There are times I look at birds flying in the sky, carefree and brave, and wish I was them. I am not particularly fond of heights, but it is their freedom that I envy them.
I used to think of freedom as freedom of expression, of speech and of religion. To be free was to be able to vote for the political party you liked, and also to wear leather jackets and piercings. When Nelson Mandela was released from his prison cell after so many years, he was given his freedom. So I thought.
Recently I have been thinking that freedom is not a legal status, but a state of our hearts. And I have been desiring it more than anything. I am free, of course. I can wear what I want when I get up in the mornings. I can choose what I eat for breakfast. I can even choose when to wake up on some days. I can choose my friends, the color of my walls and which books to read. I have more freedom than most people in the world. And, yet, there are days when I feel that I am anything but free. The demands on my time, the expectations of the world, the pull of the peers, the fear of not being good enough, pretty enough, strong enough and smart enough do at times hold me with chains needing stronger tools than a wire cutter to break.
Why do I do the things I do, I ask myself. And whose voices do I listen to as I spend my days doing activities that makes me wonder: Is this my life?
Why do I do the things I do, I ask myself. And whose voices do I listen to as I spend my days doing activities that makes me wonder: Is this my life? Is this what I want to remember when I look back on my years here on earth? The piles of stuff I own that I need to care for or it will wither and collect dust have robbed me of year of my life. The people I have wanted to please and, even more, impress, are long gone and did in the end care nothing about me. To them I gave my life. Why? Because I wanted them to like me. Or love me. To see me. When they did neither I am left with an empty heart and an aching soul. I can hardly blame them. I am the one who go looking for significance all the wrong places. I am the one who think that if only I have all the stuff, and all the approval of the people I look up to, then I will be free. And with such freedom comes happiness. I think I am wrong.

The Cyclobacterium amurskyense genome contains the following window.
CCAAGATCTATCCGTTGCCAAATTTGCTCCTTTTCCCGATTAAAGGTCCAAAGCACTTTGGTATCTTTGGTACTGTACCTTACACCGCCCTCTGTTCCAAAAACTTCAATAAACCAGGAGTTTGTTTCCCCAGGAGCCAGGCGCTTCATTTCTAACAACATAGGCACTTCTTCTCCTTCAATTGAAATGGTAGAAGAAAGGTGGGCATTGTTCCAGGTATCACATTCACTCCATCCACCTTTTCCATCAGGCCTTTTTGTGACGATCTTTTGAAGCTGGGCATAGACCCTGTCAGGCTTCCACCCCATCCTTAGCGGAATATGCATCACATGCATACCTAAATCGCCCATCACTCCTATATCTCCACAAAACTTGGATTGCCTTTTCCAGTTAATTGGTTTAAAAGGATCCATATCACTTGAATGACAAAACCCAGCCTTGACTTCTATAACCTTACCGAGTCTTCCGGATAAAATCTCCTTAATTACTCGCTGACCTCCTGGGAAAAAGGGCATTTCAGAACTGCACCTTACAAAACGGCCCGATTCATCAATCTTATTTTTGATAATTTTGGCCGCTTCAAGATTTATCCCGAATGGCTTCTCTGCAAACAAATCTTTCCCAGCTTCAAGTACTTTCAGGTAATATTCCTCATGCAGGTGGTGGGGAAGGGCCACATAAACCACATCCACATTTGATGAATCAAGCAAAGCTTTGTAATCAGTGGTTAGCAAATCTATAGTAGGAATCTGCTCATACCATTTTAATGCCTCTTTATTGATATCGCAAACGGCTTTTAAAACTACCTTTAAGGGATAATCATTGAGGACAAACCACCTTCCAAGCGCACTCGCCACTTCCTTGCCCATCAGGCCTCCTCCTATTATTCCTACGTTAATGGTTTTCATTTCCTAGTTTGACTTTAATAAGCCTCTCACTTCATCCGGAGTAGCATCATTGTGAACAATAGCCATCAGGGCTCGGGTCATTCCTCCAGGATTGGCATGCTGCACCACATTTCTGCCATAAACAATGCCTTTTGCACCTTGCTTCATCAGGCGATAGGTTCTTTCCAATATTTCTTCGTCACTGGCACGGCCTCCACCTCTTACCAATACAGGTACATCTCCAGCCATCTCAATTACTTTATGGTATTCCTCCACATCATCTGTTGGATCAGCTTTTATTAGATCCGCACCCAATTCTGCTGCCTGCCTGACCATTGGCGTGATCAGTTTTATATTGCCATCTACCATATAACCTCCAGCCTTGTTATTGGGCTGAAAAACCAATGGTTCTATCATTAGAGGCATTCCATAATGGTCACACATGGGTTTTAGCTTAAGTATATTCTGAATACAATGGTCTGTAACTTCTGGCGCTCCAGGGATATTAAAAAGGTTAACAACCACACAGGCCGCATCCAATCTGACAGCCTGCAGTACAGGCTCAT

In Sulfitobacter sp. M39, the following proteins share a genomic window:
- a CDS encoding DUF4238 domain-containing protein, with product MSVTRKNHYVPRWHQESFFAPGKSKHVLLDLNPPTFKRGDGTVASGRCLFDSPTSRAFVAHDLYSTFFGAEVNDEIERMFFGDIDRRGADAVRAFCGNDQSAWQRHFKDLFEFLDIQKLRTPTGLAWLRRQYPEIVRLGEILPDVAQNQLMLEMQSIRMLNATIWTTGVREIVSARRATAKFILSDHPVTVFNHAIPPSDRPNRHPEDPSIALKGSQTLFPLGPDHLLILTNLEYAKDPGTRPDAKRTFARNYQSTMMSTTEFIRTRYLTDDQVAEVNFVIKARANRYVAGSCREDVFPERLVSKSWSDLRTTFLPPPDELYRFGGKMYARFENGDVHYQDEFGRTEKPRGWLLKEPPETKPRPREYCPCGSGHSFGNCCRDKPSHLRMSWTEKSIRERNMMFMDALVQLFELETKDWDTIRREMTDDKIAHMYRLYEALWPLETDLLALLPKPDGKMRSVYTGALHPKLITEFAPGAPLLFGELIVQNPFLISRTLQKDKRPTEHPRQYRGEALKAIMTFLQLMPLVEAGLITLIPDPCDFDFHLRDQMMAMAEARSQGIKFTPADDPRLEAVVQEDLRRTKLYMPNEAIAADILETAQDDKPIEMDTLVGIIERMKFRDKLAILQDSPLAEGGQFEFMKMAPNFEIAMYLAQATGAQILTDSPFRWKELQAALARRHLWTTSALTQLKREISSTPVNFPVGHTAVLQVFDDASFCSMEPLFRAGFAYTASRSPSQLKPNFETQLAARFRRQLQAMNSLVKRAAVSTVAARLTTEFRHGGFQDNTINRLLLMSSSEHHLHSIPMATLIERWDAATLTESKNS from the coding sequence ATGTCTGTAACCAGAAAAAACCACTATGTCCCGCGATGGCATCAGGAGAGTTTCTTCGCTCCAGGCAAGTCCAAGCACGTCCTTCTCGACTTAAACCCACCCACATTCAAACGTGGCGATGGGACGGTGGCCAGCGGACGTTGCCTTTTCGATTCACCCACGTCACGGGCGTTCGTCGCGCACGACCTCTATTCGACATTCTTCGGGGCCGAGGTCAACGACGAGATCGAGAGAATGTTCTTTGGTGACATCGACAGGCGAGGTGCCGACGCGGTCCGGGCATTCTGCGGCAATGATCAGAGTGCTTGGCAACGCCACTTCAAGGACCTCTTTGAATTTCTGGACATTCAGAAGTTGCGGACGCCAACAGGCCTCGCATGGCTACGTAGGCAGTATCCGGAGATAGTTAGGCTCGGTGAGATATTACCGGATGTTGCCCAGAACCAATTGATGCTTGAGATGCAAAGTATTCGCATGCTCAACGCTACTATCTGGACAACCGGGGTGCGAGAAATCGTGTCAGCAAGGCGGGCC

“People are as free as they want to be,” said James Boldwin. I think he is right. We choose freedom. We can even choose freedom while being in prison. We can choose freedom when we are penniless, and friendless. I can choose freedom whilst folding laundry in my home, thinking that some people are better off.
Another one of my heroes, who knows what he is talking about, is Viktor Frankl. He says: “Everything can be taken from man, but one thing: the last of human freedoms—to choose one’s own attitude in any given set of circumstances, to choose one’s own way.” I thought of this today as I pondered my own choices recently. What are my motives for my actions, I asked. Do I do the things I do, or avoid doing the things I do because fear causes me to? Do I act because people’s opinion of me matter more than doing what I know is right in my heart? If I know I have chosen right, then, when circumstances turn heaven to hell, I must still choose to act rightly. When the pillars I thought would last forever crumble and turn into dust, my attitude is tested. And it often fails the test. What I am learning, however, is that I am free. I am free to choose my own way, as Frankl said. He learned that in a concentration camp. It is safe to say my circumstances don’t come close to his. I can live free. And when I do, I can also love better. I must love in such a way that every person I love feels free. (Thich Nhat Hanh)
That will be the lesson for next week.